BMPs should be researched more, scientists say
A panel of scientists studying the ecosystem at Lake Tahoe is recommending the effectiveness of BMPs – Best Management Practices that all property owners are asked to install on their land – be studied more in depth.
It’s a recommendation the Tahoe Regional Planning Agency, Tahoe’s bistate regulatory authority, agrees with wholeheartedly.
“Absolutely,” said Jim Baetge, executive director of TRPA. “Further research on their effectiveness is a definite need. We’ll be supporting that to the hilt.”
Numerous erosion-control and other water-quality improvement projects have been constructed in the basin over the past 15 years. BMPs are incorporated into new projects; however, there has historically been a lack of monitoring to judge how effective improvements are in controlling sediments running into Lake Tahoe.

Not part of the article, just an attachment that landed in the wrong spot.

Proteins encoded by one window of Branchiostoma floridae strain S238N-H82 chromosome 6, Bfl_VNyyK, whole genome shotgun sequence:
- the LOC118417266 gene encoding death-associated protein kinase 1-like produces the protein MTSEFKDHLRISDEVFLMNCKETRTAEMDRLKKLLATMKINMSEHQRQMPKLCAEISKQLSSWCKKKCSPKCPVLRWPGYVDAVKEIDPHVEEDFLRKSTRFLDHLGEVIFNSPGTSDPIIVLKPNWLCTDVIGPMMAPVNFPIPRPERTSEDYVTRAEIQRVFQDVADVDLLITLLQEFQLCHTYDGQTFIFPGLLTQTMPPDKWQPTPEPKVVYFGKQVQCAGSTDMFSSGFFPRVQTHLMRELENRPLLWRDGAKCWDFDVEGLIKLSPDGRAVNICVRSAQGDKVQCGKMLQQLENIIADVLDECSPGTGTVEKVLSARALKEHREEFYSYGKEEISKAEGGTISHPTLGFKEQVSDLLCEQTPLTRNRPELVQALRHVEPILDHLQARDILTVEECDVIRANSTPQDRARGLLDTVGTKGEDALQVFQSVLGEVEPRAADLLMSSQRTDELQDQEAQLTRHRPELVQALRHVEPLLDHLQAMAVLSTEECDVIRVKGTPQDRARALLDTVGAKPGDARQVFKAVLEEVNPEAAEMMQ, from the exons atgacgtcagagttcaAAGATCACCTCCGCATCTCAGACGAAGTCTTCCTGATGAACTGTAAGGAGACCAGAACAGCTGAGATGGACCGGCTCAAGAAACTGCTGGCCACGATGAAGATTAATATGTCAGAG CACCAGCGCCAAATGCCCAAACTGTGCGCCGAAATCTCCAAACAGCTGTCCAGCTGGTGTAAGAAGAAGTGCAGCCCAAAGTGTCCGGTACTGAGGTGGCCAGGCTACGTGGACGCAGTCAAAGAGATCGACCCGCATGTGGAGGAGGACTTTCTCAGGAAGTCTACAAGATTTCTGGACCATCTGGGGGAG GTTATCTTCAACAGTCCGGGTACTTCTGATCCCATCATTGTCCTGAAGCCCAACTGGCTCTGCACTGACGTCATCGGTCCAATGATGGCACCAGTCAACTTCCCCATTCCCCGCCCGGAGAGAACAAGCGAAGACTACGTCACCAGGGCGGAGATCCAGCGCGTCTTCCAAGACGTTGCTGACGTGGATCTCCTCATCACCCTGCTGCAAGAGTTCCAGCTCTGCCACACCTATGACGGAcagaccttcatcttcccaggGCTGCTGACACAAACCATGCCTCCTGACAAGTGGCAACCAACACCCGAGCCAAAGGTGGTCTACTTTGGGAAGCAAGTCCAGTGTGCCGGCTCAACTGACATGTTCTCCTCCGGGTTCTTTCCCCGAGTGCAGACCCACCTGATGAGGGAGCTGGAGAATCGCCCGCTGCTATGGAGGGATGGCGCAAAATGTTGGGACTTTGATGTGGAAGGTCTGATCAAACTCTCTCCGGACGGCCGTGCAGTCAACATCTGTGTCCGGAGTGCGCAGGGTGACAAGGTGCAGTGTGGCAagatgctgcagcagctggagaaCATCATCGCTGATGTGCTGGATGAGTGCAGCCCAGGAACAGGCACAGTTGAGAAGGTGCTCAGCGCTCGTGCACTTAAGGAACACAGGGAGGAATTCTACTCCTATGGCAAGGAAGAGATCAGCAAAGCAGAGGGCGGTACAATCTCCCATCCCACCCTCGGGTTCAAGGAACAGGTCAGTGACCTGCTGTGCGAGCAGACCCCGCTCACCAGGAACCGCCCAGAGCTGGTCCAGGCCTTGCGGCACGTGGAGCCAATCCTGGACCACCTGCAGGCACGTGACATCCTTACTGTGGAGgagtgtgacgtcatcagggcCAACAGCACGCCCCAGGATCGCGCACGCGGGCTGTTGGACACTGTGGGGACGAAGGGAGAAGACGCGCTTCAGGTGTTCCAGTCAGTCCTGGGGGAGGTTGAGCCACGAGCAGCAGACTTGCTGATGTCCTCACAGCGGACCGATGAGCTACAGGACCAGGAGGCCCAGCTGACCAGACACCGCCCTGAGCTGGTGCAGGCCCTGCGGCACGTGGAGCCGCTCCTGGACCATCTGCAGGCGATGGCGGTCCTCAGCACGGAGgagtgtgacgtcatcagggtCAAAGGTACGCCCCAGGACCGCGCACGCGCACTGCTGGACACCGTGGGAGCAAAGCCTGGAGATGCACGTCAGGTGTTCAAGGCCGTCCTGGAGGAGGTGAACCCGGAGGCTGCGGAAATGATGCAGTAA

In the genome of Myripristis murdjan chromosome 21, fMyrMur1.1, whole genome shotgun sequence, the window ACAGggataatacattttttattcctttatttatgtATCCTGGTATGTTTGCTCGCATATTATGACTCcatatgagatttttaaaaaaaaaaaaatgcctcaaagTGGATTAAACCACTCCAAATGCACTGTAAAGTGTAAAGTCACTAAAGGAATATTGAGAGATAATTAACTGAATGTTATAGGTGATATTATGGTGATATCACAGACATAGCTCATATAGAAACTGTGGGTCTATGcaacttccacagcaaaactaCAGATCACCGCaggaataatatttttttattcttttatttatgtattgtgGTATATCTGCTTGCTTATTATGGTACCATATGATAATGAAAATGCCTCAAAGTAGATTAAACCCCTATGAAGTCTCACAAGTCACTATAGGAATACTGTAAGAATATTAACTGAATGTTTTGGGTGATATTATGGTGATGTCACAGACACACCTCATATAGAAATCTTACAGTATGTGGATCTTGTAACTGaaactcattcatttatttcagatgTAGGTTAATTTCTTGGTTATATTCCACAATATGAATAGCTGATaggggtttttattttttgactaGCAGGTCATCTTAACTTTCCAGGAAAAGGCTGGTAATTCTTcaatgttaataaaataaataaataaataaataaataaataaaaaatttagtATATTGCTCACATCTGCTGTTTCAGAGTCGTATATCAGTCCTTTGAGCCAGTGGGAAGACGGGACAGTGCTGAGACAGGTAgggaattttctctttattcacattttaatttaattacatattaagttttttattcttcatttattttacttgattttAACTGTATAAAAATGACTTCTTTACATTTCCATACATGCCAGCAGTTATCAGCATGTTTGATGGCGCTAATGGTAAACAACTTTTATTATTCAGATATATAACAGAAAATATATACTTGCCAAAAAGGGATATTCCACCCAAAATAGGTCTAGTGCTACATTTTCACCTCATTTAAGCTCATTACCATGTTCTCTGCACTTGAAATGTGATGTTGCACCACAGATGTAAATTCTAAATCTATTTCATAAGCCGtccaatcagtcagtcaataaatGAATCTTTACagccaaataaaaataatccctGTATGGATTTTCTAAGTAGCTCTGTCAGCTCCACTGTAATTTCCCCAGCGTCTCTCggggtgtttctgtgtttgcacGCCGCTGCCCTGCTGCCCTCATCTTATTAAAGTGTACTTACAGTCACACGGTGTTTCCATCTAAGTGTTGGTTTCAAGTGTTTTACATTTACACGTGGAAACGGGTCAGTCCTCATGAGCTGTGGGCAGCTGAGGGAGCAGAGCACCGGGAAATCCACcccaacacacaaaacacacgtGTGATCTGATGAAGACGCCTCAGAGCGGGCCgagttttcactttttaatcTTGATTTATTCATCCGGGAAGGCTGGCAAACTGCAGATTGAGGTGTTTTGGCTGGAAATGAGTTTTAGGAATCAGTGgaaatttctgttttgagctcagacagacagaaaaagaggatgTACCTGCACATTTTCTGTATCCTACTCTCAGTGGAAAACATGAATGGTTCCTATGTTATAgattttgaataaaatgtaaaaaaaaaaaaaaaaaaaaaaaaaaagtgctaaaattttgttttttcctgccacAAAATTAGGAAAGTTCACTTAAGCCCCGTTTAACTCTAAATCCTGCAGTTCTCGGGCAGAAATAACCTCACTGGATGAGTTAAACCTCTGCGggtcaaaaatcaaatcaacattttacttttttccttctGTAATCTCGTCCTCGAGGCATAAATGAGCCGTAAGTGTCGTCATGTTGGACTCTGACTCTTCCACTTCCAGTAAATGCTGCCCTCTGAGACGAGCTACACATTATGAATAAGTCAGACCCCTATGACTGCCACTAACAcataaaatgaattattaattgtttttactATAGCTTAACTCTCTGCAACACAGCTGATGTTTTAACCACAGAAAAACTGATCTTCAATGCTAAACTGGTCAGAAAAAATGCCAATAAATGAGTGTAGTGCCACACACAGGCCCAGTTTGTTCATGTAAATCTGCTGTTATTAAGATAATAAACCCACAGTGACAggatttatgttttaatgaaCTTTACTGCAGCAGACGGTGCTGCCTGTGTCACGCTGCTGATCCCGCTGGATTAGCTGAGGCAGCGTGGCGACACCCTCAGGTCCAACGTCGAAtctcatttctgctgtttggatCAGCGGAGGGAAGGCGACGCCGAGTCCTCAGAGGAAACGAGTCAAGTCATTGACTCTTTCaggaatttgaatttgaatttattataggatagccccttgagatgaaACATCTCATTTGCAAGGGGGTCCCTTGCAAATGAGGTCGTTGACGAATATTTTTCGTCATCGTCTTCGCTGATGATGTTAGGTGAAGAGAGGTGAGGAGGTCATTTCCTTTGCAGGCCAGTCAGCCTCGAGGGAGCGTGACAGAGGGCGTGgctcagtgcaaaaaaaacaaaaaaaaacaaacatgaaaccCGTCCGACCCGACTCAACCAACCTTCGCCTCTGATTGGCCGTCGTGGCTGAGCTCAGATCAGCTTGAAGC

The working draft of a recently released Lake Tahoe Watershed Assessment urges more monitoring for the effectiveness of BMPs. Baetge agrees that has been a major weakness of the program, something TRPA hopes to soon address.
Additionally, the report says it shouldn’t be the sole responsibility of the implementing agencies – such as TRPA – to monitor the effectiveness of BMPs, another recommendation the regulatory agency agrees with.
BMPs are upgrades all property owners are urged to – and will eventually be required to – implement on their land. Those upgrades – paving driveways, planting native vegetation, installing rock trenches or any number of improvements – help treat stormwater runoff, which ultimately helps in preserving the clarity of Lake Tahoe.
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SOUTH LAKE TAHOE, Calif. — Officials said conversations are occurring daily in regards to reopening U.S. Highway 50, but there is still no estimated date as to when traffic may start flowing again.